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Pipelining data though Actors

One cool use case for the AF that I've imagined but not implemented are standalone data processing Actors. You'd feed in a waveform (or whatever); the Actor performs one action (e.g. smooth the waveform with an LPF); then forward it to the next data processor. As I've imagined this, the data processors would be chainable and standalone, so you could easily reuse this across projects by stringing together new data processing paths depending on your application.

 

BUT, I can't figure the best way to connect all the Actors. I think there are only 2 options...

 

  1. Processor Actors send their results back to the Caller. A Master Actor owns all the Processor Actors and traffic-directs the entire data flow map. This respects the AF hierarchy and keeps each Processor simple, but the Master becomes a giant synchronous bottleneck negating the performance benefits of pipelining.
  2. Processor Actors send their results forward to a "Next" enqueuer rather than back to Caller. This cuts across the AF hierarchy and makes the Processor Actors more complicated (e.g. What if the Next enqueuer goes invalid? Could Next be >1 destination? Could the Next list change dynamically?)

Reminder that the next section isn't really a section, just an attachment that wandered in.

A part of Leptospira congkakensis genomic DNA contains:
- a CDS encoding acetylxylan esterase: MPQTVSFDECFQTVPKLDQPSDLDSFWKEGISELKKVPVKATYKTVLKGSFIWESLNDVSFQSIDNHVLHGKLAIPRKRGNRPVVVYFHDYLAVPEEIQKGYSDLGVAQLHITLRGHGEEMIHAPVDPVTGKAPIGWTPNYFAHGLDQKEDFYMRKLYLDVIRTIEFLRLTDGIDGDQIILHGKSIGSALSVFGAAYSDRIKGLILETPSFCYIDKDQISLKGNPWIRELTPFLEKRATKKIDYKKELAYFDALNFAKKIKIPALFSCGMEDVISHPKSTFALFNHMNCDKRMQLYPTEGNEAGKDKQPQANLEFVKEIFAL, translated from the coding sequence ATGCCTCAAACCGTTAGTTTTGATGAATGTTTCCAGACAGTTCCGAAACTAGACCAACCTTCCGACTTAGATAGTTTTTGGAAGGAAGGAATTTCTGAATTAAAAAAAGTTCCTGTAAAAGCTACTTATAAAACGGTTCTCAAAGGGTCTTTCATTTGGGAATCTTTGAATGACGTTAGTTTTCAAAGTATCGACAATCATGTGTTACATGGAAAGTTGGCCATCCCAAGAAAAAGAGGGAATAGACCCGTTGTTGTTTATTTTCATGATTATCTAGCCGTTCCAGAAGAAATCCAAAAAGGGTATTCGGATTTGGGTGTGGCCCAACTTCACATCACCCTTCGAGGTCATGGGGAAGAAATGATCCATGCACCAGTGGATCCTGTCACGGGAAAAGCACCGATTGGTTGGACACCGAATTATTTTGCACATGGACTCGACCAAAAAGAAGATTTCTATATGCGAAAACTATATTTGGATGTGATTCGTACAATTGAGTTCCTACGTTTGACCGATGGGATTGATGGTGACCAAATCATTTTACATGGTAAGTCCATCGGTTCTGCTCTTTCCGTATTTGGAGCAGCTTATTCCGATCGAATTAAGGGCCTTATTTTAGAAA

As I'm writing down this daydream for the first time, I realize #2 is the way to go for performance alone. All the concerns about Next should be encapsulated in an inheritable Processor Actor.

 

But what do you think? Have you done something similar? Any novel insights? I'm always looking to make better use of the AF.

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This sounds like a sledgehammer being used when a ball-peen would suffice. AF has a whole bunch of startup and state management and I don't see how that contributes to the data processing without adding unnecessary management code exactly as you're questioning.

 

If there is a good answer for that I would definitely take the route of #2, the extra handling by a caller actor in #1 sounds extremely detrimental to any kind of DSP. There's not much wrong with a caller telling a child actor "here's where to send your data". That's not really a violation of the hierarchy as the data paths are still managed in a top-down manner, it's just that the caller can tell the children that they should just play with their siblings and that they don't have time to join in on the fun.

~ The wizard formerly known as DerrickB ~
Gradatim Ferociter
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Thanks for the vote of confidence on #2, I like the view that the Master still owns & manages all the Callees, even if the siblings are playing together.

 

Regarding AF being a sledgehammer, a standalone signal processor (or its caller) will need to:

  1. Create/Dequeue/Destroy the incoming queue
  2. Create/Enqueue/Destroy the outgoing queue(s?)
  3. A while loop with some reliable stop signal (likely the queue getting destroyed)
  4. Correct launching & cleanup of a background reentrant VI
  5. Occasional setup/teardown code depending on the signal processing complexity